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Mayor advocates EV charging stations in “fossil fuel town”

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Tara Jeffrey

Sarnia’s mayor is calling on Sarnia-Lambton up its game so it doesn’t fall behind as Canada shifts to electric vehicles.

“We really need to get a grasp on this,” Mike Bradley said about the lack of charging infrastructure for EV owners.

In a letter to county council last week, Bradley called for a task force to address the issue and apply for federal Zero Emission Vehicle funding, $280-million program to encourage charging stations.

“Cities, counties and region that do not move forward on electric vehicle chargers will be left behind economically, socially, and will have a profound impact on people visiting and tourism,” Bradley said.

Individual community efforts have had inconsistent results, he noted. What’s needed is a countywide approach involving SLEP (Sarnia-Lambton Economic Partnership), Lambton College, Western-Sarnia Lambton Research Park, Bluewater Power and the private sector, to see what opportunities exist as the EV market grows.

It’s not even clear how many EV charging stations are currently available. Lambton County operates 13 public stations, and the electrical usage has grown annually, except in 2020 during the pandemic’s onset.

Last year, the 13 stations recorded 456 connections, or ‘plug-ins,’ ranging from a high of 165 at Lambton Public Health to zero at Oil City.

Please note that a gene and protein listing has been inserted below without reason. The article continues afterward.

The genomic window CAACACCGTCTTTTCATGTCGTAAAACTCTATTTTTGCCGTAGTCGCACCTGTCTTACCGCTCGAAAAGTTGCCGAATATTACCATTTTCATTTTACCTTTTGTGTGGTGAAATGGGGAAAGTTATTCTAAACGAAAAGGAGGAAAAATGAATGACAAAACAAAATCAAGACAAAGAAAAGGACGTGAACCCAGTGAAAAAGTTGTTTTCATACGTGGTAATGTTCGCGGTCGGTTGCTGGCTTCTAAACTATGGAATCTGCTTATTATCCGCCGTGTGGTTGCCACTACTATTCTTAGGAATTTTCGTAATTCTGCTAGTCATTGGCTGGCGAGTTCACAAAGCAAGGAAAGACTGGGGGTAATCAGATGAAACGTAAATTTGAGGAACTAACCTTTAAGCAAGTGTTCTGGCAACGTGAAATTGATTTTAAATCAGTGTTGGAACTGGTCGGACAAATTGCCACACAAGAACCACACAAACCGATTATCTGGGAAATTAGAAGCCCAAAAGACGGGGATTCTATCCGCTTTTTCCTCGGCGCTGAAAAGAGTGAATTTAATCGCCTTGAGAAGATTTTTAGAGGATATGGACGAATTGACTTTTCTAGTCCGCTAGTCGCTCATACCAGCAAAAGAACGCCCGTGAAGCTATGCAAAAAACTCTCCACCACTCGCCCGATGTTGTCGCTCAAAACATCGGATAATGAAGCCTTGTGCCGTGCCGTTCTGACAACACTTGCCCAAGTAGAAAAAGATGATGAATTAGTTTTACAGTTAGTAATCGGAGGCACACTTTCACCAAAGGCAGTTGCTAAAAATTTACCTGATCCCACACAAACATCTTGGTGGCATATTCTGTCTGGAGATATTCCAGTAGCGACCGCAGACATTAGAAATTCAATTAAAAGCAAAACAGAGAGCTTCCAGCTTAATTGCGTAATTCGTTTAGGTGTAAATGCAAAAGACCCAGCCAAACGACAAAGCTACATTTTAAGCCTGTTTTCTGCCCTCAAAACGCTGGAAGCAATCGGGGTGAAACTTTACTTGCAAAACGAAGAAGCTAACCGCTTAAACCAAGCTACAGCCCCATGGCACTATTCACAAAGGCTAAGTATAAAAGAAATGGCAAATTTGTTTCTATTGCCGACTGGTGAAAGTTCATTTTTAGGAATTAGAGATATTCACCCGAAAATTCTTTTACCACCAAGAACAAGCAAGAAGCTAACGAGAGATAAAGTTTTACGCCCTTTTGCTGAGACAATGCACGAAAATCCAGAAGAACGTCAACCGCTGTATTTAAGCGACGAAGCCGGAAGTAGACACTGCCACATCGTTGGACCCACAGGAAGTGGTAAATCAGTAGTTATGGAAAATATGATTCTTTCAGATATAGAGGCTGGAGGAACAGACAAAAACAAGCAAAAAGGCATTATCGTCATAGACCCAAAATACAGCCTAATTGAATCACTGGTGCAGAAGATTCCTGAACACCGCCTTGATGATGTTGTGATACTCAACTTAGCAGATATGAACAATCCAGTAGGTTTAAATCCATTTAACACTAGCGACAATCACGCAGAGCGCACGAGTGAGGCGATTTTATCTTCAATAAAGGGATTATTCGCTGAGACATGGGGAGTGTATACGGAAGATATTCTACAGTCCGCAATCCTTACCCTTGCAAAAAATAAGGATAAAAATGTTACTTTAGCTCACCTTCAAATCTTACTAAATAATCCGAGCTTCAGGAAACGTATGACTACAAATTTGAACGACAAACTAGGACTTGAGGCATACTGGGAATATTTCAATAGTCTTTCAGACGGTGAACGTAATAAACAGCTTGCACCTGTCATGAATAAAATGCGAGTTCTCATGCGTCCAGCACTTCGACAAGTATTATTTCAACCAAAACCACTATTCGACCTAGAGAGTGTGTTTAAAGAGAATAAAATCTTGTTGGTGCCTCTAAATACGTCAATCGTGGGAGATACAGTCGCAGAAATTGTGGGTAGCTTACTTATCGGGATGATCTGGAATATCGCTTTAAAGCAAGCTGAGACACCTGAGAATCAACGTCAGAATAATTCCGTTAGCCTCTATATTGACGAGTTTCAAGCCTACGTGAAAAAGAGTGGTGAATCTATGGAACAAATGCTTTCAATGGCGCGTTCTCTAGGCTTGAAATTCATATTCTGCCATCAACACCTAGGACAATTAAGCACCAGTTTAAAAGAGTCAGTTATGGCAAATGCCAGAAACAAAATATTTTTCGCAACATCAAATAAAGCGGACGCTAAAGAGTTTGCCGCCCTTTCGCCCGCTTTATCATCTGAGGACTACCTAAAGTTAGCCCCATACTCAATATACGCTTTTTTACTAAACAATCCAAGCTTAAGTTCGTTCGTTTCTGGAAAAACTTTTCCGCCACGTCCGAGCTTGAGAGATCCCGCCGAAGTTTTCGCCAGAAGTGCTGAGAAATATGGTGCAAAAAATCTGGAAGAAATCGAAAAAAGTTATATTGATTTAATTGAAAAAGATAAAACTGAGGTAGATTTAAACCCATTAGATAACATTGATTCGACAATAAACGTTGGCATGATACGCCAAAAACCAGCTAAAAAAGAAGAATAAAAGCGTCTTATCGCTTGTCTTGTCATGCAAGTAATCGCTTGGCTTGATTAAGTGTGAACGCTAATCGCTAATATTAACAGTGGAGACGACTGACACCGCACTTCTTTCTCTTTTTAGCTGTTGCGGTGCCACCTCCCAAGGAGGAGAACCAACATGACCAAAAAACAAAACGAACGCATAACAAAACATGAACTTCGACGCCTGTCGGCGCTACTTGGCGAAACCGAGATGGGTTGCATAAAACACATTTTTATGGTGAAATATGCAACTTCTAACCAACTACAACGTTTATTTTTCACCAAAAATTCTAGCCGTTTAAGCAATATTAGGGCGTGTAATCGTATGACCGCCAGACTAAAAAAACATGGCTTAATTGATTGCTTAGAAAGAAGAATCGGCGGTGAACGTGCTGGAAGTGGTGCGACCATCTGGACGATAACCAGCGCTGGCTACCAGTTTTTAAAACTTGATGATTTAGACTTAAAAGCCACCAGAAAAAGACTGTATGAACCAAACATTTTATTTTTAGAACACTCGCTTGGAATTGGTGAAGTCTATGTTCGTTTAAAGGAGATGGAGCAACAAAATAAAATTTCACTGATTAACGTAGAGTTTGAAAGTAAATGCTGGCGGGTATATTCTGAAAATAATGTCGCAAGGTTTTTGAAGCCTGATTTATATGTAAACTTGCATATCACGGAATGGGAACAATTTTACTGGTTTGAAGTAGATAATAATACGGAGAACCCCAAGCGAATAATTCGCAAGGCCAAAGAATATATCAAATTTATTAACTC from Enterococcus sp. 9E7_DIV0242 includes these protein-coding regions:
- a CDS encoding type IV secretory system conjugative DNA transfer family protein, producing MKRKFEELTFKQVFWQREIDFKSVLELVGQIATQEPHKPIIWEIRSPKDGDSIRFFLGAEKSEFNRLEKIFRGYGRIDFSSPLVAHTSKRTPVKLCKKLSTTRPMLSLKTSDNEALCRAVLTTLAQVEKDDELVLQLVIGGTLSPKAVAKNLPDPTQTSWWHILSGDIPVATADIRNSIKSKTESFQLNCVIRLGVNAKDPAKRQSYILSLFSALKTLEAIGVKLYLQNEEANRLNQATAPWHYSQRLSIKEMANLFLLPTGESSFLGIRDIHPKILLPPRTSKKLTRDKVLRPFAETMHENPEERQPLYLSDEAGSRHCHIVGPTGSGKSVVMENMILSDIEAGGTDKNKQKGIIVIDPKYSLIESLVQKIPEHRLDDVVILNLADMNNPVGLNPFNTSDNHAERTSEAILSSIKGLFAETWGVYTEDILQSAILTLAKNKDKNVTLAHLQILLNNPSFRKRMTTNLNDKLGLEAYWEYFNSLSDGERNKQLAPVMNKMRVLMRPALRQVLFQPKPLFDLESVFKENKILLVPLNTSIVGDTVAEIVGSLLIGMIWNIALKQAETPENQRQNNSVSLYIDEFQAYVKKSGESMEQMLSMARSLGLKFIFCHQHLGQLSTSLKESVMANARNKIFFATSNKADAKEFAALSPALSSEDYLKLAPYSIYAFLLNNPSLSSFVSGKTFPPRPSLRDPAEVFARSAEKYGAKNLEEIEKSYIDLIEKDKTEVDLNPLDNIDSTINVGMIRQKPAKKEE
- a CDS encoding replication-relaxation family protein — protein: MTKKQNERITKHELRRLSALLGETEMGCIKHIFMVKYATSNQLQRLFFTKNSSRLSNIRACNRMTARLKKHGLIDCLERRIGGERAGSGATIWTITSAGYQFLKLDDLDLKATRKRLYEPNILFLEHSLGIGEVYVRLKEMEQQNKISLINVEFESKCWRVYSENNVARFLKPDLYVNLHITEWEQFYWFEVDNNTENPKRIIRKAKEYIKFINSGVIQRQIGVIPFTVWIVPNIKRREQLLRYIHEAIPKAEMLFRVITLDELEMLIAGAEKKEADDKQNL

According to, which tracks EV charging stations in the U.S. and Canada, a handful of stations are located sporadically across Sarnia, at different charging levels: Level 2 for 208 to 240-volt, Level 3 for 400 to 900-volt, DC Fast Charge and Supercharging.

“The city has had a couple of attempts, which hadn’t worked out too well,” Bradley said.

An underused charging station installed in the Charlotte Street parking lot as a 2017 pilot project was pulled three years later.

The mayor said he’s encountered pushback for advocating electric vehicle infrastructure in a “fossil fuel town.”

“I’m doing it because we are a fossil fuel town,” he said. “We’re changing and evolving, and the reality is…we need to position ourselves so that, five or 10 years from now — if we don’t have that infrastructure, who would come here?”

Sarnia council recently backed Bradley’s request for a staff report on the possibility of requiring electric plug-ins in new housing, including condos and apartments.

“We have to move with the times,” Coun. Mike Stark agreed. “And realize that electric cars are going to be here, they’re going to be a function of our environment… so we need to get on with it.”


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